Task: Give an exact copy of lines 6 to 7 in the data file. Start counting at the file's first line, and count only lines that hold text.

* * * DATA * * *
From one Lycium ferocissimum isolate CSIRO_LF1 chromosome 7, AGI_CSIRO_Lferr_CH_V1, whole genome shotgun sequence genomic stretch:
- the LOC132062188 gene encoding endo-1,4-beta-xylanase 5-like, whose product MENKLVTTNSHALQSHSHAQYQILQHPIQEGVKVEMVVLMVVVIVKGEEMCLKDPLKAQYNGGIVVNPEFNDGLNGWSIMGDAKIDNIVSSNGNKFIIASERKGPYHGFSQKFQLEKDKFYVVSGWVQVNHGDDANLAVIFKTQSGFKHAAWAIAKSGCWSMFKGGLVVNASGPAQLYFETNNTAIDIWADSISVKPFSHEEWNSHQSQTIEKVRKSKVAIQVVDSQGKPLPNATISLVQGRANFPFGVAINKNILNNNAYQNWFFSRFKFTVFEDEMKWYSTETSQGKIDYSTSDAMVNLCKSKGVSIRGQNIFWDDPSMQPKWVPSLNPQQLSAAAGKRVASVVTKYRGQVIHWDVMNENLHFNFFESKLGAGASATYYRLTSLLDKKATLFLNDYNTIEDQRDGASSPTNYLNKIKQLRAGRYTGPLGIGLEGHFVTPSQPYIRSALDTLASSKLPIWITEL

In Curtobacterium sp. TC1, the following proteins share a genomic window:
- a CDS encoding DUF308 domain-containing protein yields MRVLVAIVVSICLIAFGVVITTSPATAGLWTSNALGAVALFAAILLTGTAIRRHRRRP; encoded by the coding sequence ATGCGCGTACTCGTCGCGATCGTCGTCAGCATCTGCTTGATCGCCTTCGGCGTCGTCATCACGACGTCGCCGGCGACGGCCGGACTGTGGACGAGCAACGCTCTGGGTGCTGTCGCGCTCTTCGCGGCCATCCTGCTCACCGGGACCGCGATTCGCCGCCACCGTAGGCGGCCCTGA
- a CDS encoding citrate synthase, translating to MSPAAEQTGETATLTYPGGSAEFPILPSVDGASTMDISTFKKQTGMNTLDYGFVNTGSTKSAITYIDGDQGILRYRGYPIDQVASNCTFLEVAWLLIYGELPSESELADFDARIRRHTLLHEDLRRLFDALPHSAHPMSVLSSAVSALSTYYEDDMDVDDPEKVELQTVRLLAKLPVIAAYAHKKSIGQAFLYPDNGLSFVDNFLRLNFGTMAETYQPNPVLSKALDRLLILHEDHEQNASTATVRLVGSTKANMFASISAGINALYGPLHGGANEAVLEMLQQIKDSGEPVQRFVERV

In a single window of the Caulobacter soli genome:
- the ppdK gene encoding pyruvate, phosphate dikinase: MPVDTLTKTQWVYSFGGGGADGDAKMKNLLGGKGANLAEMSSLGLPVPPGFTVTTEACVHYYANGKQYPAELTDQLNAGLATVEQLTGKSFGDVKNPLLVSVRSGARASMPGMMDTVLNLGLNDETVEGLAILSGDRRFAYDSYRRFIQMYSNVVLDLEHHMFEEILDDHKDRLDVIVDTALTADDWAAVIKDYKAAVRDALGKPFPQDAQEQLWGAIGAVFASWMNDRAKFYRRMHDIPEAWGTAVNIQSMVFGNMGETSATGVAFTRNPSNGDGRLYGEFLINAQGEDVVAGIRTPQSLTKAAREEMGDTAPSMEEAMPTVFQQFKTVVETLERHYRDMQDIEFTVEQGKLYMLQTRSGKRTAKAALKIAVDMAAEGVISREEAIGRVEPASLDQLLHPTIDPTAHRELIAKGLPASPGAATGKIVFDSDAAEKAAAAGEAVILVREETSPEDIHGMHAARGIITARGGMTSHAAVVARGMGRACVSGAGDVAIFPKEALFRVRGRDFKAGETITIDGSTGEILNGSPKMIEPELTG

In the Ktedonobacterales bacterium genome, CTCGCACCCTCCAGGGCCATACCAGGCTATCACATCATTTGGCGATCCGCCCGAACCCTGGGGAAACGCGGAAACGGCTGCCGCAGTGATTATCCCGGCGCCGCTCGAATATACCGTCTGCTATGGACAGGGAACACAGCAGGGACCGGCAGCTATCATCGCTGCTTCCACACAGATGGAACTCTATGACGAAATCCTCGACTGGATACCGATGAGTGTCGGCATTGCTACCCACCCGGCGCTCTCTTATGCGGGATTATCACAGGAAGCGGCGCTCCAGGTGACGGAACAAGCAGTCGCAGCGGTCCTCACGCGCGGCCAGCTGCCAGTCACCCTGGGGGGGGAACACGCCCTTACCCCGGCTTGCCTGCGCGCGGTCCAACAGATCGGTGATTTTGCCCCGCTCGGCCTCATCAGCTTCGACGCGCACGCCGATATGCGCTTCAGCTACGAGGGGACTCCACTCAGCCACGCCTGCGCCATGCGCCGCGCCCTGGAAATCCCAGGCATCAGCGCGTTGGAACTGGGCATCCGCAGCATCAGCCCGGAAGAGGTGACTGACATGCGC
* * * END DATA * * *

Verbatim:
In a single window of the Caulobacter soli genome:
- the ppdK gene encoding pyruvate, phosphate dikinase: MPVDTLTKTQWVYSFGGGGADGDAKMKNLLGGKGANLAEMSSLGLPVPPGFTVTTEACVHYYANGKQYPAELTDQLNAGLATVEQLTGKSFGDVKNPLLVSVRSGARASMPGMMDTVLNLGLNDETVEGLAILSGDRRFAYDSYRRFIQMYSNVVLDLEHHMFEEILDDHKDRLDVIVDTALTADDWAAVIKDYKAAVRDALGKPFPQDAQEQLWGAIGAVFASWMNDRAKFYRRMHDIPEAWGTAVNIQSMVFGNMGETSATGVAFTRNPSNGDGRLYGEFLINAQGEDVVAGIRTPQSLTKAAREEMGDTAPSMEEAMPTVFQQFKTVVETLERHYRDMQDIEFTVEQGKLYMLQTRSGKRTAKAALKIAVDMAAEGVISREEAIGRVEPASLDQLLHPTIDPTAHRELIAKGLPASPGAATGKIVFDSDAAEKAAAAGEAVILVREETSPEDIHGMHAARGIITARGGMTSHAAVVARGMGRACVSGAGDVAIFPKEALFRVRGRDFKAGETITIDGSTGEILNGSPKMIEPELTG